I first started sleuthing UIView keyframe animations when I was animating the position of a UIImageView using cubic calculation mode, which causes the image view to follow a curved path through the list of positions that I specified. I was getting some odd behavior in the path my animations followed. It looked like there was a bug in the resulting animations. For some of the points in the animation, my image view would bounce off the point rather than following a smooth curve through it. Exactly which points, and how many points, showed the odd behavior varied with the number of keyframes in the animation.

I thus developed a DebugLayer class that logged all the keyframe values for every CAKeyframeAnimation that was submitted to the layer.

For a keyframe UIView animation, the system creates a CAKeyframeAnimation that has an NSArray of CGPoint coordinates. The CGPoint values are packaged as NSValue objects so they can be contained in an NSArray.

I found that for the keyframe values that showed the odd behavior, the system was submitting a duplicate entry in the values array. (Both the coordinates of the point in the values array and the value of the time entry in the keyTimes array were duplicated, although the floating point value for the entry in keyTimes was different by a very tiny amount, so I needed to make the logic check for keyTime values that were "really close" to the other value (I settled on checking for key time values that were within .0001 of each other.)

I then went on to write code that detected the duplicate values in values & keyTimes and remove the duplicates. (I did that by creating mutable copies of the values and keyTimes arrays, and copying all the non-duplicate entries to the new array, then installing the "condensed" arrays back into the animation object before submitting to the system with a call to [super addAnimation: anim forKey: key];)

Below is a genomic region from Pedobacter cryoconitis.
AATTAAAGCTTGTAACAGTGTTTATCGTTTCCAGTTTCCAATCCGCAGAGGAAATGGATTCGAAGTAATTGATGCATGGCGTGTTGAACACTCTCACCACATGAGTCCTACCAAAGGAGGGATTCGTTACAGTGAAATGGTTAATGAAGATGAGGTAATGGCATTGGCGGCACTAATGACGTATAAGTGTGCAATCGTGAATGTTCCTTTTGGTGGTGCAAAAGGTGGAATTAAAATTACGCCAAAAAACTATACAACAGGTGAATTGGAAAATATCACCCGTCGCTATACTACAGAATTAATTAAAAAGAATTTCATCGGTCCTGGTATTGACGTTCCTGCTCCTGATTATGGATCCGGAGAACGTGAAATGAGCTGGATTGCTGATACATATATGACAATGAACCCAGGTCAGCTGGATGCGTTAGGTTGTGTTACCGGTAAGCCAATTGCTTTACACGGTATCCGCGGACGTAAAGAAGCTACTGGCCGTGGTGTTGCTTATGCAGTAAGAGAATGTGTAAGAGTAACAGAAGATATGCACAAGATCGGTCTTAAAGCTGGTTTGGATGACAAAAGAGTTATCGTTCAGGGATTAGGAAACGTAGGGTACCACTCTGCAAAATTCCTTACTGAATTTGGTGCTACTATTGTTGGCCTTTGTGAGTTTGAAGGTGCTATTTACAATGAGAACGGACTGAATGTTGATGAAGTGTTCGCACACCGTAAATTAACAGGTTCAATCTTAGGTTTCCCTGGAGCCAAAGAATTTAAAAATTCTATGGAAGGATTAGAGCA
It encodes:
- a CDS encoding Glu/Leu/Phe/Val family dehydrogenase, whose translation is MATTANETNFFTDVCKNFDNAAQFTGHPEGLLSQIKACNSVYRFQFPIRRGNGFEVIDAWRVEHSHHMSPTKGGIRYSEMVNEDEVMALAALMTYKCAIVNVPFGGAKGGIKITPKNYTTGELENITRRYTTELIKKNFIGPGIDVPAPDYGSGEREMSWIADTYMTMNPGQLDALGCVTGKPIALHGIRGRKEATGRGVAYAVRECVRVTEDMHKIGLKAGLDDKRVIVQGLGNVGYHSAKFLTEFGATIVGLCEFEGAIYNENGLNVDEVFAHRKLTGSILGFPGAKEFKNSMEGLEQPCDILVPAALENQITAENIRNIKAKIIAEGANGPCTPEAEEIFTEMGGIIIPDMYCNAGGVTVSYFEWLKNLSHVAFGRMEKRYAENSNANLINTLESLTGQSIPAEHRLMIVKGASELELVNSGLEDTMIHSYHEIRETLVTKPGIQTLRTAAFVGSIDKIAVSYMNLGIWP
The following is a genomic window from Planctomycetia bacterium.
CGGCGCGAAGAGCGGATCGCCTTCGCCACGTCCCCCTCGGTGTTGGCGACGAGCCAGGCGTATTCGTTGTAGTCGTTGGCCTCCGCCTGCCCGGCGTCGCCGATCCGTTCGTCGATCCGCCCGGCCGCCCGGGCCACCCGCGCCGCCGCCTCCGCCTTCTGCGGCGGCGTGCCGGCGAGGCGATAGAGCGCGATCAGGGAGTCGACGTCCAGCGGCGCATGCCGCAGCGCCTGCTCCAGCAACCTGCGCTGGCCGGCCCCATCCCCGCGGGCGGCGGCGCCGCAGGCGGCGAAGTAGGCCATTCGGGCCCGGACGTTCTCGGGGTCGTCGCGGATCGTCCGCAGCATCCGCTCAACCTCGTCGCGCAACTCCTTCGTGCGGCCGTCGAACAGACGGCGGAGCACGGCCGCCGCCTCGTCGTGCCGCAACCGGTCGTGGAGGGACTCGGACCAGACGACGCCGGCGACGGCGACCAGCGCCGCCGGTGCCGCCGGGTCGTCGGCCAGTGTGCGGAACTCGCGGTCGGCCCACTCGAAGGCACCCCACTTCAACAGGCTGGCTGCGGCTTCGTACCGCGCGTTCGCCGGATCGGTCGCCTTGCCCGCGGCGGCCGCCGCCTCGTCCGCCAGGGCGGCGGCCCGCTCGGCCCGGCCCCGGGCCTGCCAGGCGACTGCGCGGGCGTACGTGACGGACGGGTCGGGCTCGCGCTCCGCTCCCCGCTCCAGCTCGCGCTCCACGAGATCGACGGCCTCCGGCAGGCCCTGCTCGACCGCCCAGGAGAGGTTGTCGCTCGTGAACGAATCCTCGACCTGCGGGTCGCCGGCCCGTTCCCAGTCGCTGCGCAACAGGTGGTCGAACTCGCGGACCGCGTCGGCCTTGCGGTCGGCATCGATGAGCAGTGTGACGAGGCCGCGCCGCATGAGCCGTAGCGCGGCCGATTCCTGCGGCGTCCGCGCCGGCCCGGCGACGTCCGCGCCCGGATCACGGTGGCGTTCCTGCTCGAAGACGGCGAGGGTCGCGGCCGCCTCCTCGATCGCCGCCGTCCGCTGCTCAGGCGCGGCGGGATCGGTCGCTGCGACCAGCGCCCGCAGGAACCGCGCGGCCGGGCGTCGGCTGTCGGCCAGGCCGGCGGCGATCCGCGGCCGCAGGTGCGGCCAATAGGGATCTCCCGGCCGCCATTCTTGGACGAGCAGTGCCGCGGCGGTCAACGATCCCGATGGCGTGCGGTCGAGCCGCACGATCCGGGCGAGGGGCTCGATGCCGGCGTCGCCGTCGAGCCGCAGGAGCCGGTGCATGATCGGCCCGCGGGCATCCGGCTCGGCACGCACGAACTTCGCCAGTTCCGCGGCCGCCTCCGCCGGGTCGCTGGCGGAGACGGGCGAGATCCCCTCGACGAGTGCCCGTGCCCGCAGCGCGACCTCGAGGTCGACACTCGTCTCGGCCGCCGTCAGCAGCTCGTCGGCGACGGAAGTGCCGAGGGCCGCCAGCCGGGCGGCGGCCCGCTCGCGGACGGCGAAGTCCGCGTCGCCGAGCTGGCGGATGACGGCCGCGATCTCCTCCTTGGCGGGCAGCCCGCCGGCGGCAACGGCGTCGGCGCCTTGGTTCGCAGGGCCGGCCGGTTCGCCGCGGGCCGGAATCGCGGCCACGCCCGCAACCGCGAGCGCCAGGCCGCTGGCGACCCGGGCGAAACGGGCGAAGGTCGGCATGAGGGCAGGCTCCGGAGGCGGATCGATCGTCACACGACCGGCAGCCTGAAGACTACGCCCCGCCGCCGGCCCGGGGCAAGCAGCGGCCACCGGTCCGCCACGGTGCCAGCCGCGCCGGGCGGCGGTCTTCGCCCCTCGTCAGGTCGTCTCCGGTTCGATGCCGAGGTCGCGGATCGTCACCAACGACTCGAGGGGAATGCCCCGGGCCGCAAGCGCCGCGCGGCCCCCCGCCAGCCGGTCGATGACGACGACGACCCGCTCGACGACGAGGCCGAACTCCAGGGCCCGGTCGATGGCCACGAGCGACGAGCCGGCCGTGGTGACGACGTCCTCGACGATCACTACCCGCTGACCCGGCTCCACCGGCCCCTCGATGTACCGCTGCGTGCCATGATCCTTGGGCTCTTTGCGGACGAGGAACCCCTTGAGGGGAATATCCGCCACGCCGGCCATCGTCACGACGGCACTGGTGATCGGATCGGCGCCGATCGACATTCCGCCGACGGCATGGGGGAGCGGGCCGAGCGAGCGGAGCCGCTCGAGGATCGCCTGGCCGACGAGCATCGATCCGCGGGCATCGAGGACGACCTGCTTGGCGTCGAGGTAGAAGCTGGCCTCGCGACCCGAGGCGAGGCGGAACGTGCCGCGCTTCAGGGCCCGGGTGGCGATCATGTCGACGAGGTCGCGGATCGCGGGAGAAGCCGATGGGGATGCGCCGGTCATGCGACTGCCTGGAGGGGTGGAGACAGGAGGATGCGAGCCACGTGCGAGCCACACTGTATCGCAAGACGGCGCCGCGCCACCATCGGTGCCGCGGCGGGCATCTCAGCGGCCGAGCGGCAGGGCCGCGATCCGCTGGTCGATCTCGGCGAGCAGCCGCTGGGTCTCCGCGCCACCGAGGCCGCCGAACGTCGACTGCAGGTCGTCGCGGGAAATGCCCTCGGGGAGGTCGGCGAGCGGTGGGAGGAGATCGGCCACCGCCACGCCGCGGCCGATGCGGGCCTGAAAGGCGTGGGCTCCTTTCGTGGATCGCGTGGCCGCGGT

Sure enough, when I remove duplicate keyframe entries from the values and keyTimes arrays, the odd bouncing effect goes away from position animations.

I ended up with a custom DebugLayer class that will optionally log each animation that is added to it, and also optionally detect and/or remove duplicate keyframe/keyTime values. The code is driven by a set of compiler switches that lets me turn logging and fixes on or off at will. I also added compiler switches that let me turn cubic calculation mode on or off, turn off a rotation animation that also submitted at the same time, vary the number of steps in the keyframe animation. The switch definitions look like this:

#define K_ROTATE 1

The code for my custom DebugLayer's addAnimation:forKey: method has gotten pretty convoluted in order to handle the different compiler flags, but the concept is pretty straightforward. It would be easy to add code to log lots of different animation settings for the types of animations you are analyzing.